The Diligence Office.
Rollo went to Rome in company with his uncle George, from Naples. They went by the diligence, which is a species of stage coach. There are different kinds of public coaches that ply on the great thoroughfares in Italy, to take passengers for hire; but the most common kind is the diligence.
The diligences in France are very large, and are divided into different compartments, with a different price for each. There are usually three compartments below and one above. In the Italian diligences, however, or at least in the one in which Mr. George and Rollo travelled to Rome, there were only three. First there was the interior, or the body of the coach proper. Directly before this was a compartment, with a glass front, containing one seat only, which looked forward; there were, of course, places for three persons on this seat. This front compartment is called the coupé. It is considered the best in the diligence.
There is also a seat up above the coupé, in a sort of second story, as it were; and this was the seat which Mr. George and Rollo usually preferred, because it was up high, where they could see better. But for the present journey Mr. George thought the high seat, which is called the banquette, would not be quite safe; for though it was covered above with a sort of chaise top, still it was open in front, and thus more exposed to the night air. In ordinary cases he would not have been at all afraid of the night air, but the country between Naples and Rome, and indeed the country all about Rome, in every direction, is very unhealthy. So unhealthy is it, in fact, that in certain seasons of the year it is almost uninhabitable; and it is in all seasons considered unsafe for strangers to pass through in the night, unless they are well protected.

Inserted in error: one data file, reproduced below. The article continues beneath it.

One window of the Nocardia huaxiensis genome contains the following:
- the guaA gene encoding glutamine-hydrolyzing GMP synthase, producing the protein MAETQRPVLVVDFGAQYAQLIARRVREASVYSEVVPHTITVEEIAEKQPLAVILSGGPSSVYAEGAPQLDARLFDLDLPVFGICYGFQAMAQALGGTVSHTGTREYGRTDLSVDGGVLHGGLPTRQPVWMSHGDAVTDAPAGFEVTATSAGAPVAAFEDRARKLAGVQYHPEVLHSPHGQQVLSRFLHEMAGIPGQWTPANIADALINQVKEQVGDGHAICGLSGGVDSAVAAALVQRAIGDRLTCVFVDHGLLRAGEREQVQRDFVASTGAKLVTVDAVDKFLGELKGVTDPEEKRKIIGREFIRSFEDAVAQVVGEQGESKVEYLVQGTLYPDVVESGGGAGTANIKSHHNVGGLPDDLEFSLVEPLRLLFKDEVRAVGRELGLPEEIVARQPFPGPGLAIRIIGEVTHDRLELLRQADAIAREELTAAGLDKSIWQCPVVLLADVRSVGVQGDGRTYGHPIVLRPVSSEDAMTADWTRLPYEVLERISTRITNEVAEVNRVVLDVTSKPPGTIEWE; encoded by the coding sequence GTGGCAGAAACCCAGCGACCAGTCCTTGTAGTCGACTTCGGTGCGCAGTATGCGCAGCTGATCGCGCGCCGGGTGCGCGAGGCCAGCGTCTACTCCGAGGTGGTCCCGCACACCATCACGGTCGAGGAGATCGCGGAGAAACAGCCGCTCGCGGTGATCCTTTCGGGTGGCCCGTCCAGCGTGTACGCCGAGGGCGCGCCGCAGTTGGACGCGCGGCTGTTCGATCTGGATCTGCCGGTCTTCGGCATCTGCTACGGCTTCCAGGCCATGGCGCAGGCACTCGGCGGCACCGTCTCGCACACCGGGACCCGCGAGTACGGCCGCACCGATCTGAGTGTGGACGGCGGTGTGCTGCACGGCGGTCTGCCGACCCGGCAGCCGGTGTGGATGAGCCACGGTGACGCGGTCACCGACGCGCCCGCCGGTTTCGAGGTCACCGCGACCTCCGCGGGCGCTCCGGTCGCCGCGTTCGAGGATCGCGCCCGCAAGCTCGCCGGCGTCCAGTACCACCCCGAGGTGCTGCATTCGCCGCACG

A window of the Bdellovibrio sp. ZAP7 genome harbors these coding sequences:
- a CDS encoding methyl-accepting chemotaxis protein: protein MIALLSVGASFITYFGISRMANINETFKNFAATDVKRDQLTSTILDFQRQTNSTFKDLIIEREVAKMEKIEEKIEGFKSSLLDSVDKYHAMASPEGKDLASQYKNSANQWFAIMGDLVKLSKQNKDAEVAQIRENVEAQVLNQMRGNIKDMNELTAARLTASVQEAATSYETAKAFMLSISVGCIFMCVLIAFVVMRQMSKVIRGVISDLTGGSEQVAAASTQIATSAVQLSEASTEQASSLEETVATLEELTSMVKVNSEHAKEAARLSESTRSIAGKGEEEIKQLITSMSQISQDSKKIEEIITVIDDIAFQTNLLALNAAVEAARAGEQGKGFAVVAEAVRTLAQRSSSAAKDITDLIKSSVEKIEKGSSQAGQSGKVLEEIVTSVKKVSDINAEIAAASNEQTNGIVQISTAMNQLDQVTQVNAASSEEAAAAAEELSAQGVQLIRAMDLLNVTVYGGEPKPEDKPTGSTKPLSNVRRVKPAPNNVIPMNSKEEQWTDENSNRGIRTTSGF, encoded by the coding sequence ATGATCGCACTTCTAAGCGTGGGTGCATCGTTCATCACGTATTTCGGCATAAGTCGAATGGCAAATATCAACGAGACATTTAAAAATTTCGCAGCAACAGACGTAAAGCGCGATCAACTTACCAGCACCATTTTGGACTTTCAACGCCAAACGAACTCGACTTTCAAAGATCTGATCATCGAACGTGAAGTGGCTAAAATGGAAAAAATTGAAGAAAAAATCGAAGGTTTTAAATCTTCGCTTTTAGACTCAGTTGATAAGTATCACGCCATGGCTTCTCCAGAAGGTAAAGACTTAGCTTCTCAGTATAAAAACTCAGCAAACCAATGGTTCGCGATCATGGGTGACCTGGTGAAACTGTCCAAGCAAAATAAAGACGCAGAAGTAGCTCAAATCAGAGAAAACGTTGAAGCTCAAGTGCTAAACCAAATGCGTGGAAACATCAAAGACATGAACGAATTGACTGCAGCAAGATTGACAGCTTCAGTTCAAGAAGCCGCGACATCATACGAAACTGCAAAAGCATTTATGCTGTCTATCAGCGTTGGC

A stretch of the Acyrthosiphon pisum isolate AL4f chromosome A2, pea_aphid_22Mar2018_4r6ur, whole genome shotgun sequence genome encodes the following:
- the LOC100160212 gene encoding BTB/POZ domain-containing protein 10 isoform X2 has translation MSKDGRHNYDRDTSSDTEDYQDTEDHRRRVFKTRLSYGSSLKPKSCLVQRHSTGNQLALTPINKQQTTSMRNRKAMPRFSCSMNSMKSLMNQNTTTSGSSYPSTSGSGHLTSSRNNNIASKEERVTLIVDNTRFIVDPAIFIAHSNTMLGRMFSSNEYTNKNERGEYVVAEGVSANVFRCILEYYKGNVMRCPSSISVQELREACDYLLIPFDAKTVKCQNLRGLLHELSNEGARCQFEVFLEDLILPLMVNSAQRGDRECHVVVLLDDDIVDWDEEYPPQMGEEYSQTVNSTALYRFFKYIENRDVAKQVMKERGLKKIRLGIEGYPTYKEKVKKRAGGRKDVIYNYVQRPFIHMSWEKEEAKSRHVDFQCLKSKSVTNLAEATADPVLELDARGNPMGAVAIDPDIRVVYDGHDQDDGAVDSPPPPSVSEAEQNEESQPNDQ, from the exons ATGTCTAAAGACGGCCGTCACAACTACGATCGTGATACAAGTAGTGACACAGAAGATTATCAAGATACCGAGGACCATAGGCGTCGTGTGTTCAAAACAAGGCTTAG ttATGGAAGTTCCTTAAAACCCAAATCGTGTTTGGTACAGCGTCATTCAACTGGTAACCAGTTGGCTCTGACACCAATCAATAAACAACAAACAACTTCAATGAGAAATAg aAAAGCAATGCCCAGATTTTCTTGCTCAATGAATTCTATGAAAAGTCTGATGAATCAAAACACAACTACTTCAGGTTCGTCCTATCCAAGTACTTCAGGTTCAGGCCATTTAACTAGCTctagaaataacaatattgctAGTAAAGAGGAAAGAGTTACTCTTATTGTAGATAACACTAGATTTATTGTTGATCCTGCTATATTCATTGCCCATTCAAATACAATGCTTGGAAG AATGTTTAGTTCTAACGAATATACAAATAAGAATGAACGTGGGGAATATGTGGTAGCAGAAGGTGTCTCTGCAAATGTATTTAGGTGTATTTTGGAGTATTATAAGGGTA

There is, in particular, one tract, called the Pontine Marshes, where the road, with a sluggish canal by the side of it, runs in a straight line and on a dead level for about twenty miles. It so happened that in going to Rome by the diligence, it would be necessary to cross these marshes in the night, and this was an additional reason why Mr. George thought it better that he and Rollo should take seats inside.
The whole business of travelling by diligence in Europe is managed in a very different way from stage coach travelling in America. You must engage your place several days beforehand; and when you engage it you have a printed receipt given you, specifying the particular seats which you have taken, and also containing, on the back of it, all the rules and regulations of the service. The different seats in the several compartments of the coach are numbered, and the prices of them are different. Rollo went so early to engage the passage for himself and Mr. George that he had his choice of all the seats. He took Nos. 1 and 2 of the coupé. He paid the money and took the receipt. When he got home, he sat down by the window, while Mr. George was finishing his breakfast, and amused himself by studying out the rules and regulations printed on the back of his ticket....